INDIANAPOLIS – The Indiana Supreme Court on Friday decided not to get involved in a dispute between Gov. Eric Holcomb and the Indiana legislature – at least not yet.
Attorney General Todd Rokita, representing the lawmakers, wanted the state's highest court to step in now instead of during an appeal.
Rokita had sought a writ of mandamus directly with the Indiana Supreme Court – an attempt to bypass a trial court that has ruled against him. He wanted the Indiana Supreme Court to order Marion Superior Court, which is hearing the case, to “cease all proceedings” in the lawsuit.
A narrow category of cases may be filed directly with the state supreme court, and the attorney general's office argued that some of the issues raised in Holcomb's lawsuit against the legislature meet that standard. But the court on Friday denied that request 4-1.
Holcomb sued the Indiana General Assembly in April after it passed a bill allowing lawmakers during a statewide emergency to call a special session. He alleges that House Enrolled Act 1123 is unconstitutional because the Indiana Constitution gives the power to call a special session to the governor.
A hearing in Marion Superior Court is scheduled for Sept. 10 on the merits of the case – whether the legislature overstepped its constitutional powers.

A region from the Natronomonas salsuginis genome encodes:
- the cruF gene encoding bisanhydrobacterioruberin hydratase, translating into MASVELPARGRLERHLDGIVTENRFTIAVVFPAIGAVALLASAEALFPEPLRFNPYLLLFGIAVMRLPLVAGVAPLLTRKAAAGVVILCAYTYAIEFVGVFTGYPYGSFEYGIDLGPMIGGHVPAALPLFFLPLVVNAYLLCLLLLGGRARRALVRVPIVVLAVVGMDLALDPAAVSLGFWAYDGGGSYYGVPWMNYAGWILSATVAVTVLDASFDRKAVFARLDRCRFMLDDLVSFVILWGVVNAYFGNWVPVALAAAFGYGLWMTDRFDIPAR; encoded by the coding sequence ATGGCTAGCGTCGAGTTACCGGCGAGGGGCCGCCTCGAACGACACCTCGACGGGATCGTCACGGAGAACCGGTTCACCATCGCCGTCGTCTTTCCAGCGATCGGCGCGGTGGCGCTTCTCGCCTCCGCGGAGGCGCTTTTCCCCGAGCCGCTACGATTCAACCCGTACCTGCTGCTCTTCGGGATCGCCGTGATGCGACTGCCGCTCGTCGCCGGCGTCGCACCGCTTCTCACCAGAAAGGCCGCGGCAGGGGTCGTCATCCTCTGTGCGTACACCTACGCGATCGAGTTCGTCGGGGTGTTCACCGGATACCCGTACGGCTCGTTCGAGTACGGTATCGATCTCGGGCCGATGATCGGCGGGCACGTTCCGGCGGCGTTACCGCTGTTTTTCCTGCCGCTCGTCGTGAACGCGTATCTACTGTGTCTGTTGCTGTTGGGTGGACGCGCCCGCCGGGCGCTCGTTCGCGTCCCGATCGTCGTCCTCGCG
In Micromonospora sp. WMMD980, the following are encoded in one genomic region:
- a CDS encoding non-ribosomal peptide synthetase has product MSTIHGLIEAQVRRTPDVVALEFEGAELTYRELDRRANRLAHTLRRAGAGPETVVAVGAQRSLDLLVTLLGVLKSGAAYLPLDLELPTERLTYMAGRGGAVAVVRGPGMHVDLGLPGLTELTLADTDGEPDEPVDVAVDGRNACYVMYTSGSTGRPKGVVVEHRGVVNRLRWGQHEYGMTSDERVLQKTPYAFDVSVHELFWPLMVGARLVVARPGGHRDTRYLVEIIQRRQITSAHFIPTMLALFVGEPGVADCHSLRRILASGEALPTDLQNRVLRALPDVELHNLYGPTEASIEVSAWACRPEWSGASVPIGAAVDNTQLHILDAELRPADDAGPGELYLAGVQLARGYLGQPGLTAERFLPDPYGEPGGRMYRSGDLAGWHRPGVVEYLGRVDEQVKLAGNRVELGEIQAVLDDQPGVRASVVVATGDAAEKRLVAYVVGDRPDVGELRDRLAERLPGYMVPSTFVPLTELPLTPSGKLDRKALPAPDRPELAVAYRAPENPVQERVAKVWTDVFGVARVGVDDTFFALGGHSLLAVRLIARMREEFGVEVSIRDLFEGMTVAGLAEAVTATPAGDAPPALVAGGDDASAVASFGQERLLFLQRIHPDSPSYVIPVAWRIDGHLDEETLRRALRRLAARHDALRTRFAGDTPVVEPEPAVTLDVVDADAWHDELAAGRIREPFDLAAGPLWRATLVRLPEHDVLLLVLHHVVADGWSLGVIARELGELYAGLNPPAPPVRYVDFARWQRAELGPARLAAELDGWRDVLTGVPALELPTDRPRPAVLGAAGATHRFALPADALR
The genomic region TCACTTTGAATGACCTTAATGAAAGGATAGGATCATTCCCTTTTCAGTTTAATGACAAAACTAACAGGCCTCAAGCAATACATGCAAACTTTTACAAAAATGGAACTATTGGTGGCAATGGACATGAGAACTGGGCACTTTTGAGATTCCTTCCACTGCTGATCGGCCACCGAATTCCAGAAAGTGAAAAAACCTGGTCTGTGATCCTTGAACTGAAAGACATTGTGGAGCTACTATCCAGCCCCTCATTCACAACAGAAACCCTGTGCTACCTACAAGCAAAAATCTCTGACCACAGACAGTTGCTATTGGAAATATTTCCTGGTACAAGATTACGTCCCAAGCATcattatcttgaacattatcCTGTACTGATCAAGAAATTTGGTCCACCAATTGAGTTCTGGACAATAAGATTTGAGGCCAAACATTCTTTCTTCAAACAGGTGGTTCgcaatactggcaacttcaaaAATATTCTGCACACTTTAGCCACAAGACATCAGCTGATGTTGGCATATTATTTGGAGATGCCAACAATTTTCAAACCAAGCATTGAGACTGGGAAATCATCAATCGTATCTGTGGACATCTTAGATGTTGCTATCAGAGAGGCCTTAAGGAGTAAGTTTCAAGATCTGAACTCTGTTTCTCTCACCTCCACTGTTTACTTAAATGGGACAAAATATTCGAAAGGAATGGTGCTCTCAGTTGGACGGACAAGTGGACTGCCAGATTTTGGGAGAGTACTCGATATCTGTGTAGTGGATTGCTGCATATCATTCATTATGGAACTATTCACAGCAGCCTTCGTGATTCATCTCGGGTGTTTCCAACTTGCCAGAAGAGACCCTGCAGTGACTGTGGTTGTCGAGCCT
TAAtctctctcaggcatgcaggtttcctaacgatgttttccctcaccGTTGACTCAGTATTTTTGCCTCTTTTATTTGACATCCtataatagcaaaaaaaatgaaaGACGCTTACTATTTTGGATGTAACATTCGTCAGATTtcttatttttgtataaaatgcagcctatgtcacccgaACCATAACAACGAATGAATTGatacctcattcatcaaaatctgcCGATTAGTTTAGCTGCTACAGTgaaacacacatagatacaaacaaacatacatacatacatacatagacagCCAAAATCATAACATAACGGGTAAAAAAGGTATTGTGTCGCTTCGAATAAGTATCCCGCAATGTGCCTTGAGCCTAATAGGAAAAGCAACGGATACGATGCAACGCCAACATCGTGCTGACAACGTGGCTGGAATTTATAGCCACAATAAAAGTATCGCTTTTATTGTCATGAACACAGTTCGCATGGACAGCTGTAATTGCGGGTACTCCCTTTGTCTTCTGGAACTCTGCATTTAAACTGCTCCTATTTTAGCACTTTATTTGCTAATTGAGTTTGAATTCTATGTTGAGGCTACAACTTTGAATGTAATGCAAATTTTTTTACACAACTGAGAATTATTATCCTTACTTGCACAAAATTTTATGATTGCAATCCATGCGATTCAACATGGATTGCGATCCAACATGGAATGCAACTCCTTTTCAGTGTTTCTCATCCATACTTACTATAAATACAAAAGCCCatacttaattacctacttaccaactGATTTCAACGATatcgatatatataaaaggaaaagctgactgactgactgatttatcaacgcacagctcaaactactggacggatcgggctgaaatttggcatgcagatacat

The bill was passed in response to the emergency orders Holcomb issued during the pandemic, which included mask mandates and limits on restaurant capacity.
Rokita has tried to stop the suit on grounds that Holcomb can't sue without the attorney general's permission. A Marion County judge ruled against that argument and denied a petition for an interlocutory appeal to the Indiana Court of Appeals.
Rokita also has sought a delay because the General Assembly is still in session. The legislature didn't adjourn as usual in April because members must redraw legislative districts in September. But they are not meeting or currently working.
“The plain text of both the Indiana Constitution and state statute requires postponement of any lawsuit during a session so that lawmakers may focus their attention on the legislative process,” Rokita said in a statement. “Unfortunately, the court did not give a reason for its decision, which was not unanimous.”
Rokita could still appeal the case after a trial judge rules.